If engineering sounds like the right career for you, you'll need a formal education. To land an entry-level position, you typically need a bachelor's degree in engineering, and some jobs require specialized training. To qualify for a management job, you'll likely need a master's degree.
The need for information technology, or IT, employees shot up on ManpowerGroup's worker-shortage survey, from sixth place in 2011 to third this year. The rapid growth of new technologies ranks as one of the main reasons why many IT managers are begging for workers.
"Anyone who has experience in cloud computing is in high demand," says Ann Zylstra, a partner with Kain Management Group in Walnut Creek, Calif. "It is the No. 1 area that employers are looking for."
Employers worry that the overall shortage of qualified IT professionals will affect their operations. And more than half of the U.S. employers surveyed say their pay scales are not in line with what IT workers want, which makes it hard to attract and retain staff.
Many companies also have scaled back on recruitment benefits that were once common, such as moving costs. "No one wants to pay relocation packages," says Zylstra, whose firm recruits IT professionals for companies such as NTT, Accenture and SunGard and is constantly looking for top talent.
Many employers are looking for IT professionals with degrees in computer science. However, if you merely have experience in the latest hot technologies, your skills might be in high demand.
Whenever the economy takes a downturn, companies tend to beef up their sales staffs to bring in more money, and that has been the trend in recent years.
Some sales areas, such as auto sales, often require at least a bachelor's degree. However, to qualify for other types of sales positions, such as lumber sales, you might only need past experience, good communication skills and product knowledge.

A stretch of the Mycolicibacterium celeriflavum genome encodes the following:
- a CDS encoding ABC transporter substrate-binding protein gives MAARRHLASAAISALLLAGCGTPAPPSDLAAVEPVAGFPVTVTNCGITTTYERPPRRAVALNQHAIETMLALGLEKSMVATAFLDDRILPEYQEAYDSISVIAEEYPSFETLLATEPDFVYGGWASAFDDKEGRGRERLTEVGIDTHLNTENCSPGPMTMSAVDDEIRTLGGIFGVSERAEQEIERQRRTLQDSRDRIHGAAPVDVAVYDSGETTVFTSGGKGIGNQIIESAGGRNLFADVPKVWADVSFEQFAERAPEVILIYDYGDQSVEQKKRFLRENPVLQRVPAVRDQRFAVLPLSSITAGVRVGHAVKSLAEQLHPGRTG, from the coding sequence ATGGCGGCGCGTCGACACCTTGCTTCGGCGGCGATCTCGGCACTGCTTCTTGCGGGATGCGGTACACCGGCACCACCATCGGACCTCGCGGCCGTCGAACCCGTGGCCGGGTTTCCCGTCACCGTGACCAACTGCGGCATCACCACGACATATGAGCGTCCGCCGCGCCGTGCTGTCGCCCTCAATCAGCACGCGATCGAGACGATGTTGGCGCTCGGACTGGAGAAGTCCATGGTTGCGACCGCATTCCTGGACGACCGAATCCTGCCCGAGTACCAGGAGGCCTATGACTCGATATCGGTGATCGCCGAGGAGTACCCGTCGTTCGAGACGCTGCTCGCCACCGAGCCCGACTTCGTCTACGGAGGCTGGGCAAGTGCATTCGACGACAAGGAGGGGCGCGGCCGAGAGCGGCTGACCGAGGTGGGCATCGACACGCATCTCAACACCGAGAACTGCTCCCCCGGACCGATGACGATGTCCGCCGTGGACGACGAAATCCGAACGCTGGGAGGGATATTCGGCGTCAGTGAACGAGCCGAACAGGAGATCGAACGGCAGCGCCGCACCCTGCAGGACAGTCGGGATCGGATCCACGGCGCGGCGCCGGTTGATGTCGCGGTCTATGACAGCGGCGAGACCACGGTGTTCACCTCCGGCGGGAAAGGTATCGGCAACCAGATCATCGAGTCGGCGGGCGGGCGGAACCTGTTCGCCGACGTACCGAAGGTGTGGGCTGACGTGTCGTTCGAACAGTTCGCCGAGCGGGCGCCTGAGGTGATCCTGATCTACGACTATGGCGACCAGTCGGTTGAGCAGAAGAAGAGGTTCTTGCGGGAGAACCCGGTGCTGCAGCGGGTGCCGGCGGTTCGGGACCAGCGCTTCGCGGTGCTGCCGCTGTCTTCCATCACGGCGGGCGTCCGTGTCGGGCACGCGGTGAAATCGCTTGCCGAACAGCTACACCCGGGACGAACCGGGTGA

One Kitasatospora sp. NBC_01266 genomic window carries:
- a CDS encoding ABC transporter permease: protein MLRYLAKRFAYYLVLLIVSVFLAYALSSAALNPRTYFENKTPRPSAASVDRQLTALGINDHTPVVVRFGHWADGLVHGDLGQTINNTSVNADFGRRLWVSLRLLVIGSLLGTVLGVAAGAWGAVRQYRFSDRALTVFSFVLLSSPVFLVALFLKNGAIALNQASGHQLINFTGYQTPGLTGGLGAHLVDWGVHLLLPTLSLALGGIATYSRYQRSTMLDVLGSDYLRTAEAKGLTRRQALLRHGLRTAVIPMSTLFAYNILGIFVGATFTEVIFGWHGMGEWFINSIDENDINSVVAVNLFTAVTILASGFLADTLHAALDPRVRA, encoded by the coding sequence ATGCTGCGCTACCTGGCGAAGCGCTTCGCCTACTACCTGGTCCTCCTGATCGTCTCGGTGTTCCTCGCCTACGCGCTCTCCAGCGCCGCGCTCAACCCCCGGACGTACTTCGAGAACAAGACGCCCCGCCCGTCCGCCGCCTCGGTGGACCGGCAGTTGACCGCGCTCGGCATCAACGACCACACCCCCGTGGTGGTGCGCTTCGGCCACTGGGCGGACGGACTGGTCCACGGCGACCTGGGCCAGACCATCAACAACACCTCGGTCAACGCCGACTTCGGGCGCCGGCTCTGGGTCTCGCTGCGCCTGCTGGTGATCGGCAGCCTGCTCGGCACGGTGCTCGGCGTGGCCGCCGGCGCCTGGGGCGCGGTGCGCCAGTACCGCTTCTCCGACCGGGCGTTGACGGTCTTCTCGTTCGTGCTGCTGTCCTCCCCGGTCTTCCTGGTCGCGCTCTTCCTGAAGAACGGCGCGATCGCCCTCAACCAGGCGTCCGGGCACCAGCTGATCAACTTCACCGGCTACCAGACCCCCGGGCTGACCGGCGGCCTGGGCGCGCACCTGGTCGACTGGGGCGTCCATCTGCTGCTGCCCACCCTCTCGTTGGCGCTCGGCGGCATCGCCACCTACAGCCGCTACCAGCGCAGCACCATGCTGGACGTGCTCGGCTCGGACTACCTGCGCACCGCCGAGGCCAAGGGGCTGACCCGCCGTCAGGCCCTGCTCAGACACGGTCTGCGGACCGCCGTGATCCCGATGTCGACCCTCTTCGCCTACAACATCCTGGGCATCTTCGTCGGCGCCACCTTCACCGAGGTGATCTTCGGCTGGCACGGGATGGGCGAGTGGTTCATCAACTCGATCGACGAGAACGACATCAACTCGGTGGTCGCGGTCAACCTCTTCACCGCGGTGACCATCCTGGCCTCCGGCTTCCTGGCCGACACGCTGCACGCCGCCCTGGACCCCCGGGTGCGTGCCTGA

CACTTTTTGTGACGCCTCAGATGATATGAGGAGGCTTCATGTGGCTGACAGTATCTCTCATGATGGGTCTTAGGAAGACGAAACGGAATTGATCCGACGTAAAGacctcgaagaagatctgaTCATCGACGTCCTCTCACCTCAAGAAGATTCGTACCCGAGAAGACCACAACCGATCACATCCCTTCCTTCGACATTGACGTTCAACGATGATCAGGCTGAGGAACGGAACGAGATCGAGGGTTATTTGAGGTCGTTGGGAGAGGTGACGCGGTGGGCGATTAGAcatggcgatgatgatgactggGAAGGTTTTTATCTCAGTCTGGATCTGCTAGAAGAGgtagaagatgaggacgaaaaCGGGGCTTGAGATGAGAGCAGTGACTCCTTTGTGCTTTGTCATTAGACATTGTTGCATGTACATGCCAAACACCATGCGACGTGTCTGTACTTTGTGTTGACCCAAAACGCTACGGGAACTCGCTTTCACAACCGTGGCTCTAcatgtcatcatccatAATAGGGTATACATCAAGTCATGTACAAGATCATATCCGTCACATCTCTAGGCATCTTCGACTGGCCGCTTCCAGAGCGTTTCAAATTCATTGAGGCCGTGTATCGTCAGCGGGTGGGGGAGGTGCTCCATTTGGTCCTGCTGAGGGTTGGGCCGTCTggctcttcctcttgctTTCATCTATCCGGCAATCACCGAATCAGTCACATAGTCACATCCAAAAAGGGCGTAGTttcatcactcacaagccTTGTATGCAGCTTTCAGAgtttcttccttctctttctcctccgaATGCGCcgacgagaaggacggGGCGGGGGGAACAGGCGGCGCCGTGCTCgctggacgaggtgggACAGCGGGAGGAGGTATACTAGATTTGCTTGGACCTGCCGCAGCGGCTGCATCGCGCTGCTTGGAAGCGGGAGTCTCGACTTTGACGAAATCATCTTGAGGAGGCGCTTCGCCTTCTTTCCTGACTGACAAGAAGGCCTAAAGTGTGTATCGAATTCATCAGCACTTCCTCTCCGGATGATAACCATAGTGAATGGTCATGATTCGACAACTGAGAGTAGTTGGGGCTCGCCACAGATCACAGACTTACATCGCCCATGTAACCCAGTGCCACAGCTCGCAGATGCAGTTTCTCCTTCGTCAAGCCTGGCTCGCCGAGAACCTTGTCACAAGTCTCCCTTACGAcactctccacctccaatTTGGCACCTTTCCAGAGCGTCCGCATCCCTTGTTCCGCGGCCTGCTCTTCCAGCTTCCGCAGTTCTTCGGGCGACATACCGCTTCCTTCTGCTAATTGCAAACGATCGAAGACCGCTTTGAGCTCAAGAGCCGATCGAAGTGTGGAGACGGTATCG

Mills-Wilson-George Inc., a seller of heating, ventilation and air-conditioning equipment in Tennessee and Arkansas, can't always find salespeople with the right combination of experience.
"We've got some people with a lot of engineering experience and some with a lot of sales experience," says Bob Buckmaster, co-owner and vice president.
"An engineer is what we're looking for," Buckmaster says. "But we have some people who don't have college degrees.
The U.S. Bureau of Labor Statistics expects jobs for wholesale and manufacturing sales reps to grow by 16% over the current decade, while a 22% jump is forecast in the number of insurance sales agents.
Work environments for sales people vary from industry to industry. Most hot jobs in sales require at least a little face time with customers.
Accounting and Finance Staff
ManpowerGroup's survey has accounting and finance rounding out this year's five fields with the most serious worker shortages.
Ann Roess knows how tough it is to find people with accounting skills. She's a vice president with the Homeownership Preservation Foundation, a national nonprofit organization in Minneapolis that counsels people facing foreclosure.
Roess' challenge is rounding up and holding onto qualified mortgage counselors. "A lot of mortgage servicers have taken our people back in to the industry, so we're constantly hiring and retraining people."
Nearly 1.9 million Americans worked as accounting, auditing or bookkeeping clerks in 2010, the most recent year studied by the Bureau of Labor Statistics. These workers earned a median annual income of more than $34,000, while the median for auditors and accountants was almost $62,000.
For a clerk position, you often need a bachelor's degree in finance or accounting. To qualify for a management position, you might need a master's degree and specialized training.
You can find hot jobs in finance and accounting, full- or part-time, in both the private and public sectors. If you want a temporary position, you often can land an accounting job with the Internal Revenue Service during tax season.